Sign up ×
Stack Overflow is a community of 4.7 million programmers, just like you, helping each other. Join them; it only takes a minute:

So, there's this rule to try to pull if statements out of high repetition loops:

for( int i = 0 ; i < 10000 ; i++ )
    if( someModeSettingOn )  doThis( data[i] ) ;
    else  doThat( data[i] ) ;

They say, it's better to break it up, to put the if statement outside:

if( someModeSettingOn )
  for( int i = 0 ; i < 10000 ; i++ )
    doThis( data[i] ) ;
  for( int i = 0 ; i < 10000 ; i++ )
    doThat( data[i] ) ;      

(In case you're saying "Ho! Don't optimize that yourself! The compiler will do it!") Sure the optimizer might do this for you. But in Typical C++ Bullshit (which I don't agree with all his points, eg his attitude towards virtual functions) Mike Acton says "Why make the compiler guess at something you know? Pretty much best point of those stickies, for me.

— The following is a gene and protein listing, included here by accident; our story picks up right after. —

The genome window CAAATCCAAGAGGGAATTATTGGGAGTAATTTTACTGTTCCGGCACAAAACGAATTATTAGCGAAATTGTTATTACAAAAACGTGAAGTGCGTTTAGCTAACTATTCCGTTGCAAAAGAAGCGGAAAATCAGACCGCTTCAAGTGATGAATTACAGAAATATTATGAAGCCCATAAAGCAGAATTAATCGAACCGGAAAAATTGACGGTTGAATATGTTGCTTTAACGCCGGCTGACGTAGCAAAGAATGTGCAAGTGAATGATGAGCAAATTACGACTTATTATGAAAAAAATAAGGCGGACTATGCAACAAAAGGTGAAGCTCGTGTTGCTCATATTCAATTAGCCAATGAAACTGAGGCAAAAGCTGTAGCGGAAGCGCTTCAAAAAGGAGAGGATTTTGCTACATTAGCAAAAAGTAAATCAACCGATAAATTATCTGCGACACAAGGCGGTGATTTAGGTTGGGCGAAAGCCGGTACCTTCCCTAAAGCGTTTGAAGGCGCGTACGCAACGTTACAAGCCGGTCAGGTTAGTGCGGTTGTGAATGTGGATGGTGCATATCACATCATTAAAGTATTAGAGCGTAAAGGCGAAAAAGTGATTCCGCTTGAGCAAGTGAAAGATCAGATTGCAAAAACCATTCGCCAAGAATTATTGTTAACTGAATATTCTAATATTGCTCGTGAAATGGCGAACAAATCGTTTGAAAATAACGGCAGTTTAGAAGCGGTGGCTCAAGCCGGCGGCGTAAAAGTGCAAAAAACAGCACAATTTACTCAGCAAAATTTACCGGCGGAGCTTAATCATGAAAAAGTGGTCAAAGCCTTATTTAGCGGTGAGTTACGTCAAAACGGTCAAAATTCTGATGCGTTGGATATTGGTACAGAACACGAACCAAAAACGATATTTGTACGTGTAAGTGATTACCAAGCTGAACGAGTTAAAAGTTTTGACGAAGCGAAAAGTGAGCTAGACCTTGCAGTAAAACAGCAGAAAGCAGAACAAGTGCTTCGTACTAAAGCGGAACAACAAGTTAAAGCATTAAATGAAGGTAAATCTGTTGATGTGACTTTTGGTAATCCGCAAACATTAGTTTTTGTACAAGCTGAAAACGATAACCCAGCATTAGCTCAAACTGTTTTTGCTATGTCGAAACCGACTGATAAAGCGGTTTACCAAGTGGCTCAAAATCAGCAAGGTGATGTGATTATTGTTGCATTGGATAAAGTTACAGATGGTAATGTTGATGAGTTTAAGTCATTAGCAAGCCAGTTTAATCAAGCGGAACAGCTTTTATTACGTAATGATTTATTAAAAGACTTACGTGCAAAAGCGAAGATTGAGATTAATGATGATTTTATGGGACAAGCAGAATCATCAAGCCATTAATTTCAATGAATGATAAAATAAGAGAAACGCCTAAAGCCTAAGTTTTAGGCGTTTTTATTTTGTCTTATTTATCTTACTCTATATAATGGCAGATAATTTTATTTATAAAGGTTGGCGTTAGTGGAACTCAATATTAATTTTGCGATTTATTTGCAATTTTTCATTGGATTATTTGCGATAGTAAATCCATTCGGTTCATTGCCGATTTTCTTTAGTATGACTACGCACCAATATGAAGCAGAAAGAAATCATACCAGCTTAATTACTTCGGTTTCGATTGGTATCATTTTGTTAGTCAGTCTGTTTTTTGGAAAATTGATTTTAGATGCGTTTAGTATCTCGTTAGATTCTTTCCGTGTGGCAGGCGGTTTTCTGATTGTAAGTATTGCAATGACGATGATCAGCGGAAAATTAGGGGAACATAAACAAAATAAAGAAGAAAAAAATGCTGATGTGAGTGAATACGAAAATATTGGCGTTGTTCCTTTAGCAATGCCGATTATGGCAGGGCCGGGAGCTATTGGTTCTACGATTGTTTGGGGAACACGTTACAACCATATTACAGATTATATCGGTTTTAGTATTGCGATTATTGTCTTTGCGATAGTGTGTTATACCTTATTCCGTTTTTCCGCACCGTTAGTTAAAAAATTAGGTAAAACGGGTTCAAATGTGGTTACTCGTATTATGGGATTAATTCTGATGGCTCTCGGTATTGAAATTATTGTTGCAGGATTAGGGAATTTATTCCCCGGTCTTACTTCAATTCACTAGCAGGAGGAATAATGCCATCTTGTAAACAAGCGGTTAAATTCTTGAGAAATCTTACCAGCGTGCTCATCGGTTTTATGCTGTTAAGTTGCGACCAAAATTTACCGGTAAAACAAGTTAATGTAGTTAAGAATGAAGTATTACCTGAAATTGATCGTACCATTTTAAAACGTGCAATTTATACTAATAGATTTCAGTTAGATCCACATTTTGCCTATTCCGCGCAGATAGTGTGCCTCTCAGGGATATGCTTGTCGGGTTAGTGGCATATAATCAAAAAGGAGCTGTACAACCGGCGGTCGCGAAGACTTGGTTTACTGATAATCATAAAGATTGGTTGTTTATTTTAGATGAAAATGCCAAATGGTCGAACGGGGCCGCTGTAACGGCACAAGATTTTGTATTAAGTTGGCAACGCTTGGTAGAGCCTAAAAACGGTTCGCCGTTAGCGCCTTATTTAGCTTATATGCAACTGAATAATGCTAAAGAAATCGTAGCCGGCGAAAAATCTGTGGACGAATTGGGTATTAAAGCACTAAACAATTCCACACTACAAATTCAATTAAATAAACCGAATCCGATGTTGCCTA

So why not use a function pointer instead?

FunctionPointer *fp ;
if( someModeSettingOn )  fp = func1 ;
else fp = func2 ;

for( int i = 0 ; i < 10000 ; i++ )
    fp( data[i] ) ;

Is there some kind of hidden overhead to function pointers? Is it is efficient as calling a straight function?

share|improve this question
You should profile it in your own circumstances and see. Branch prediction has come a long way to reducing the overhead of a consistent if statement. – Mark Ransom Jun 19 '12 at 14:37

6 Answers 6

In this example it's impossible to say which case will be faster. You need to profile this code on target platform/compiler to estimate it.

And in general, in 99% case such code need not to be optimized. It's example of evil premature optimization. Write human-readable code and optimize it only if need after profiling.

share|improve this answer

Don't guess, measure.

But, if I absolutely had to guess, I'd say the third variant (function pointer) is going to be slower than the second variant (if outside loops), which I suspect might play with CPU's branch prediction better.

The first variant may or may not be equivalent to the second one, depending on how smart the compiler is, as you have already noted.

share|improve this answer